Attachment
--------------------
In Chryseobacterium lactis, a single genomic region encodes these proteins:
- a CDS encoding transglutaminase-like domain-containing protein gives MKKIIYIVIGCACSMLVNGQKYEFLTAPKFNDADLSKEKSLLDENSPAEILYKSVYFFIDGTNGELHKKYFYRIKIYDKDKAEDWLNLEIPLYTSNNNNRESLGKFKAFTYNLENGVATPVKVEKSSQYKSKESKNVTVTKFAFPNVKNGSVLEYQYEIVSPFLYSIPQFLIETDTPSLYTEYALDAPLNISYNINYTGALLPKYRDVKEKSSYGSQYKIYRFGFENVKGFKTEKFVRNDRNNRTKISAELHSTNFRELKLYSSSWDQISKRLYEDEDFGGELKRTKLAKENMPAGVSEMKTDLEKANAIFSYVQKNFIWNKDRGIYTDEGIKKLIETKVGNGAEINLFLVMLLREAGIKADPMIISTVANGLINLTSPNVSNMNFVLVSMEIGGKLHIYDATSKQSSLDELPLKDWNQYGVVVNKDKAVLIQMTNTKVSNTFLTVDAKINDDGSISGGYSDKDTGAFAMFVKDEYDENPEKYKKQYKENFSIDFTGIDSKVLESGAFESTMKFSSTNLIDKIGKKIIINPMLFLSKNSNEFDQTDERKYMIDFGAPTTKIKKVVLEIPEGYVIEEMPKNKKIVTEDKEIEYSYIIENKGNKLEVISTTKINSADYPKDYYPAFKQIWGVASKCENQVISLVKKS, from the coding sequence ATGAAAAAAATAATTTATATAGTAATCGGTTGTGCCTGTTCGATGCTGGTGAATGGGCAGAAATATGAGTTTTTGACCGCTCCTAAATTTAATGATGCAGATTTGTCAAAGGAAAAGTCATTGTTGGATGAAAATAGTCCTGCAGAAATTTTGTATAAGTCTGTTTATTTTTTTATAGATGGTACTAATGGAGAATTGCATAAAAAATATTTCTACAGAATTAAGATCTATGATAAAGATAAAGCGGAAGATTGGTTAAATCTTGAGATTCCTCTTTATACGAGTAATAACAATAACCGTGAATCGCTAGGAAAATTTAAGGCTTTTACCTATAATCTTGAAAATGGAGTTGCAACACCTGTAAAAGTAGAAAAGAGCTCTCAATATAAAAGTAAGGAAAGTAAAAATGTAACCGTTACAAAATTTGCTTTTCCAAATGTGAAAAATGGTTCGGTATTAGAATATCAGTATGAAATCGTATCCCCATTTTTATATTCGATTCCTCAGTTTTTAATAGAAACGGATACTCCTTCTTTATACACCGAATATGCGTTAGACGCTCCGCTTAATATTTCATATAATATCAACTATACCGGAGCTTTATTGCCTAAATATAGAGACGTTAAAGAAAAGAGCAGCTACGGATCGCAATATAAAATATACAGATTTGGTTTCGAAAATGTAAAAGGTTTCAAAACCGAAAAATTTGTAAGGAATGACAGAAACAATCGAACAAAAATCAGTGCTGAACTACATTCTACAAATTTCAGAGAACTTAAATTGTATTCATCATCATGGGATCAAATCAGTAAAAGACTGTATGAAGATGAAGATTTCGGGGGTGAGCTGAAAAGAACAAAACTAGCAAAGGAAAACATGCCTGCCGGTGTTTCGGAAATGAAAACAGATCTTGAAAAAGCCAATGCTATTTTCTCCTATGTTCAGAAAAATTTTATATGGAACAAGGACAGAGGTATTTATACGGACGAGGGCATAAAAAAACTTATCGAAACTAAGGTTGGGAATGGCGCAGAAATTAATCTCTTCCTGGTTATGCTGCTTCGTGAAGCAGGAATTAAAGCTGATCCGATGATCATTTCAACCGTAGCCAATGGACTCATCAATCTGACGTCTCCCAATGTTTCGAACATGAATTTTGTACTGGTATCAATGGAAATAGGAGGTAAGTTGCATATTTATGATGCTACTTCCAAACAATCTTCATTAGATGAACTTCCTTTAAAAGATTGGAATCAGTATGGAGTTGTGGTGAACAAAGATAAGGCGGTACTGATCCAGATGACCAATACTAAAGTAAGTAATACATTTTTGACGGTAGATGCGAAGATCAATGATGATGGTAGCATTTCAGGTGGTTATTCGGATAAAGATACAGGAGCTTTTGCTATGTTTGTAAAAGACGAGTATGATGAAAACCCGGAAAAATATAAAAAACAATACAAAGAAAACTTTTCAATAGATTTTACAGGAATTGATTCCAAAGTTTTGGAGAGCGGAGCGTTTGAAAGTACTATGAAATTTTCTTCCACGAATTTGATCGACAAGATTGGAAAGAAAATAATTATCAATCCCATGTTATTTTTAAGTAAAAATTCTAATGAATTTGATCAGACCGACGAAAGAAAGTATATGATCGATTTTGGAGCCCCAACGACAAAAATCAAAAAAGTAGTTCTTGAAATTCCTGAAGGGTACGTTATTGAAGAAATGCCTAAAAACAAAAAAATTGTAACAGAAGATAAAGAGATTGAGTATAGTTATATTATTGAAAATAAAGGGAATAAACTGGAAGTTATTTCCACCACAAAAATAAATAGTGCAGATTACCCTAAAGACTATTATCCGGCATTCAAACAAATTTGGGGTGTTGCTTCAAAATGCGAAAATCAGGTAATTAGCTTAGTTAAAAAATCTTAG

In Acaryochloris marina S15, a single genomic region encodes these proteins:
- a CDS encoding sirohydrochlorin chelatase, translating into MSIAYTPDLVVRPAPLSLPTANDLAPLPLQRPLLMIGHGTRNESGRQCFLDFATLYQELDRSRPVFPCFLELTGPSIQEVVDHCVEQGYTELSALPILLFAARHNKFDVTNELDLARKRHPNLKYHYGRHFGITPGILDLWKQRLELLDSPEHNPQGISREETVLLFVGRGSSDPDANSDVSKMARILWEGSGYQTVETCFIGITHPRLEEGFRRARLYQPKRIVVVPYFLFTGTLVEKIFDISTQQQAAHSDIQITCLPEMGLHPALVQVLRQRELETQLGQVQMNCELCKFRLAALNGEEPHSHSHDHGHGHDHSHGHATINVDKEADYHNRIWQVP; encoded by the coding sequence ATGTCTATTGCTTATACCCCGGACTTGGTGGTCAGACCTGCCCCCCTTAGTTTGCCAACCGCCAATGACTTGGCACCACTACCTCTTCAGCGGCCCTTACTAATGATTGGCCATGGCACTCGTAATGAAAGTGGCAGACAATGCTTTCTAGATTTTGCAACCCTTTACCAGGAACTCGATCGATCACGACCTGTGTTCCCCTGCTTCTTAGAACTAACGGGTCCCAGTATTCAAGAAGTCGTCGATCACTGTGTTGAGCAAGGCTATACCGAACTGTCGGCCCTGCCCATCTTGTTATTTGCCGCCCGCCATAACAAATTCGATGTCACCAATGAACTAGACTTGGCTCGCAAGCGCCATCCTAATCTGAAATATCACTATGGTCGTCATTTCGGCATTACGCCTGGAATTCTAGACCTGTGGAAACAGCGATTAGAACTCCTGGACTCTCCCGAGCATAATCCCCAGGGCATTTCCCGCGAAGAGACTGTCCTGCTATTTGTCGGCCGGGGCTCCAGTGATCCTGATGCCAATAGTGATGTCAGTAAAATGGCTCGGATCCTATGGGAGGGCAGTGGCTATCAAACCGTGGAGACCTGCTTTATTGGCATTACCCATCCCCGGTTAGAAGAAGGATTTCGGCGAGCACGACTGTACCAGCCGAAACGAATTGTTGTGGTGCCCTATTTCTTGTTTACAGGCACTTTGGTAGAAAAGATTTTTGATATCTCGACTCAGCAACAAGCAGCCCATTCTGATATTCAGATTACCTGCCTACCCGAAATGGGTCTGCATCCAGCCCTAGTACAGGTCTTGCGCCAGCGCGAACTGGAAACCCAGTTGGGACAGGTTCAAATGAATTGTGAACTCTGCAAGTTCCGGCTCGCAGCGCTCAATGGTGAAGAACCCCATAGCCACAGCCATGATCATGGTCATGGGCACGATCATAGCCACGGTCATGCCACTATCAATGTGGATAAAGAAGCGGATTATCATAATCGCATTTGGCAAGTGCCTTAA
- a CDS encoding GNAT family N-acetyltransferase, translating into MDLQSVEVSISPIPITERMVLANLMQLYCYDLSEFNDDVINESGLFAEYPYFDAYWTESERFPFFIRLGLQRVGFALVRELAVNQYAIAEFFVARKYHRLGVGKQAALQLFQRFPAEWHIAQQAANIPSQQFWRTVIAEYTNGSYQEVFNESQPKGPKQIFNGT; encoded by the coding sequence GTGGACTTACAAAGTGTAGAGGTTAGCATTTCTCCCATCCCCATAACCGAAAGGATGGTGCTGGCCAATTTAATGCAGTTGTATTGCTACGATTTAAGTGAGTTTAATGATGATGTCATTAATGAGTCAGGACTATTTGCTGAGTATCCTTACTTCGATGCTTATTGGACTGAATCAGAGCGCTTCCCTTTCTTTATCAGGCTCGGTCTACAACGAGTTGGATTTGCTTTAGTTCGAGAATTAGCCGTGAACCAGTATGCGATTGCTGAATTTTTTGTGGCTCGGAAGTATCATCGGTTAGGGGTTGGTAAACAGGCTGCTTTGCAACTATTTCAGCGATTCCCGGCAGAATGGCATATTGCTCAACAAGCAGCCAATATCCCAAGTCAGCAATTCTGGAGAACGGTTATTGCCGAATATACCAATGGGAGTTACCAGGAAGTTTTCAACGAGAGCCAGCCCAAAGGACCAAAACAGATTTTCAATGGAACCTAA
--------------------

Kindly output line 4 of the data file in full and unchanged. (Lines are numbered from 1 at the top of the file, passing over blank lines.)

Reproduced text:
- a CDS encoding sirohydrochlorin chelatase, translating into MSIAYTPDLVVRPAPLSLPTANDLAPLPLQRPLLMIGHGTRNESGRQCFLDFATLYQELDRSRPVFPCFLELTGPSIQEVVDHCVEQGYTELSALPILLFAARHNKFDVTNELDLARKRHPNLKYHYGRHFGITPGILDLWKQRLELLDSPEHNPQGISREETVLLFVGRGSSDPDANSDVSKMARILWEGSGYQTVETCFIGITHPRLEEGFRRARLYQPKRIVVVPYFLFTGTLVEKIFDISTQQQAAHSDIQITCLPEMGLHPALVQVLRQRELETQLGQVQMNCELCKFRLAALNGEEPHSHSHDHGHGHDHSHGHATINVDKEADYHNRIWQVP; encoded by the coding sequence ATGTCTATTGCTTATACCCCGGACTTGGTGGTCAGACCTGCCCCCCTTAGTTTGCCAACCGCCAATGACTTGGCACCACTACCTCTTCAGCGGCCCTTACTAATGATTGGCCATGGCACTCGTAATGAAAGTGGCAGACAATGCTTTCTAGATTTTGCAACCCTTTACCAGGAACTCGATCGATCACGACCTGTGTTCCCCTGCTTCTTAGAACTAACGGGTCCCAGTATTCAAGAAGTCGTCGATCACTGTGTTGAGCAAGGCTATACCGAACTGTCGGCCCTGCCCATCTTGTTATTTGCCGCCCGCCATAACAAATTCGATGTCACCAATGAACTAGACTTGGCTCGCAAGCGCCATCCTAATCTGAAATATCACTATGGTCGTCATTTCGGCATTACGCCTGGAATTCTAGACCTGTGGAAACAGCGATTAGAACTCCTGGACTCTCCCGAGCATAATCCCCAGGGCATTTCCCGCGAAGAGACTGTCCTGCTATTTGTCGGCCGGGGCTCCAGTGATCCTGATGCCAATAGTGATGTCAGTAAAATGGCTCGGATCCTATGGGAGGGCAGTGGCTATCAAACCGTGGAGACCTGCTTTATTGGCATTACCCATCCCCGGTTAGAAGAAGGATTTCGGCGAGCACGACTGTACCAGCCGAAACGAATTGTTGTGGTGCCCTATTTCTTGTTTACAGGCACTTTGGTAGAAAAGATTTTTGATATCTCGACTCAGCAACAAGCAGCCCATTCTGATATTCAGATTACCTGCCTACCCGAAATGGGTCTGCATCCAGCCCTAGTACAGGTCTTGCGCCAGCGCGAACTGGAAACCCAGTTGGGACAGGTTCAAATGAATTGTGAACTCTGCAAGTTCCGGCTCGCAGCGCTCAATGGTGAAGAACCCCATAGCCACAGCCATGATCATGGTCATGGGCACGATCATAGCCACGGTCATGCCACTATCAATGTGGATAAAGAAGCGGATTATCATAATCGCATTTGGCAAGTGCCTTAA